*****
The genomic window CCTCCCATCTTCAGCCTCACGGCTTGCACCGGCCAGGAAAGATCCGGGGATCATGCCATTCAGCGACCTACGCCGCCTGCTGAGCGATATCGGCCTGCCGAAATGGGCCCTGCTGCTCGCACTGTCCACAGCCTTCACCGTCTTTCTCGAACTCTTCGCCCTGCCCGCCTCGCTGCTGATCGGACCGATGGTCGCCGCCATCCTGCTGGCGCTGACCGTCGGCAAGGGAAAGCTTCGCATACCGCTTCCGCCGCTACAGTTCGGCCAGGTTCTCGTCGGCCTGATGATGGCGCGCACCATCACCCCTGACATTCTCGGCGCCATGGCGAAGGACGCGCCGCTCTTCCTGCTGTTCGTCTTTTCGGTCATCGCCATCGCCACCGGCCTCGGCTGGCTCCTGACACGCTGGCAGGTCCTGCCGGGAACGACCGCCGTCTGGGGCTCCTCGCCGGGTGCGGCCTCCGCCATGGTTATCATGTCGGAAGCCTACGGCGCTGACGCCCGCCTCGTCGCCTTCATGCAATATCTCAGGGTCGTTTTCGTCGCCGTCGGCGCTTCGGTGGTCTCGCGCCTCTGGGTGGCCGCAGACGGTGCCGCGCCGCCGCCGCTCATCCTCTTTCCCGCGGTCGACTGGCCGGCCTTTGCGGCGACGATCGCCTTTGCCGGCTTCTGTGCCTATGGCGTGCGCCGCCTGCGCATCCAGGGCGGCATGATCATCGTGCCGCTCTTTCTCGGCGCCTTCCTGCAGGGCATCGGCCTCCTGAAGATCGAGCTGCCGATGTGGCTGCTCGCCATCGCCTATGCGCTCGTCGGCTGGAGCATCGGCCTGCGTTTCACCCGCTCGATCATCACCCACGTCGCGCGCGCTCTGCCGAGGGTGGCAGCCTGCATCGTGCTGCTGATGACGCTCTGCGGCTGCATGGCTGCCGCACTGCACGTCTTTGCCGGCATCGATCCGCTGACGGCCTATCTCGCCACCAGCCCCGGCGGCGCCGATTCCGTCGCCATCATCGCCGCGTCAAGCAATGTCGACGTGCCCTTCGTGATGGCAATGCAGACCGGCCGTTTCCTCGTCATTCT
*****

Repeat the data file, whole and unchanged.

The genomic window CCTCCCATCTTCAGCCTCACGGCTTGCACCGGCCAGGAAAGATCCGGGGATCATGCCATTCAGCGACCTACGCCGCCTGCTGAGCGATATCGGCCTGCCGAAATGGGCCCTGCTGCTCGCACTGTCCACAGCCTTCACCGTCTTTCTCGAACTCTTCGCCCTGCCCGCCTCGCTGCTGATCGGACCGATGGTCGCCGCCATCCTGCTGGCGCTGACCGTCGGCAAGGGAAAGCTTCGCATACCGCTTCCGCCGCTACAGTTCGGCCAGGTTCTCGTCGGCCTGATGATGGCGCGCACCATCACCCCTGACATTCTCGGCGCCATGGCGAAGGACGCGCCGCTCTTCCTGCTGTTCGTCTTTTCGGTCATCGCCATCGCCACCGGCCTCGGCTGGCTCCTGACACGCTGGCAGGTCCTGCCGGGAACGACCGCCGTCTGGGGCTCCTCGCCGGGTGCGGCCTCCGCCATGGTTATCATGTCGGAAGCCTACGGCGCTGACGCCCGCCTCGTCGCCTTCATGCAATATCTCAGGGTCGTTTTCGTCGCCGTCGGCGCTTCGGTGGTCTCGCGCCTCTGGGTGGCCGCAGACGGTGCCGCGCCGCCGCCGCTCATCCTCTTTCCCGCGGTCGACTGGCCGGCCTTTGCGGCGACGATCGCCTTTGCCGGCTTCTGTGCCTATGGCGTGCGCCGCCTGCGCATCCAGGGCGGCATGATCATCGTGCCGCTCTTTCTCGGCGCCTTCCTGCAGGGCATCGGCCTCCTGAAGATCGAGCTGCCGATGTGGCTGCTCGCCATCGCCTATGCGCTCGTCGGCTGGAGCATCGGCCTGCGTTTCACCCGCTCGATCATCACCCACGTCGCGCGCGCTCTGCCGAGGGTGGCAGCCTGCATCGTGCTGCTGATGACGCTCTGCGGCTGCATGGCTGCCGCACTGCACGTCTTTGCCGGCATCGATCCGCTGACGGCCTATCTCGCCACCAGCCCCGGCGGCGCCGATTCCGTCGCCATCATCGCCGCGTCAAGCAATGTCGACGTGCCCTTCGTGATGGCAATGCAGACCGGCCGTTTCCTCGTCATTCT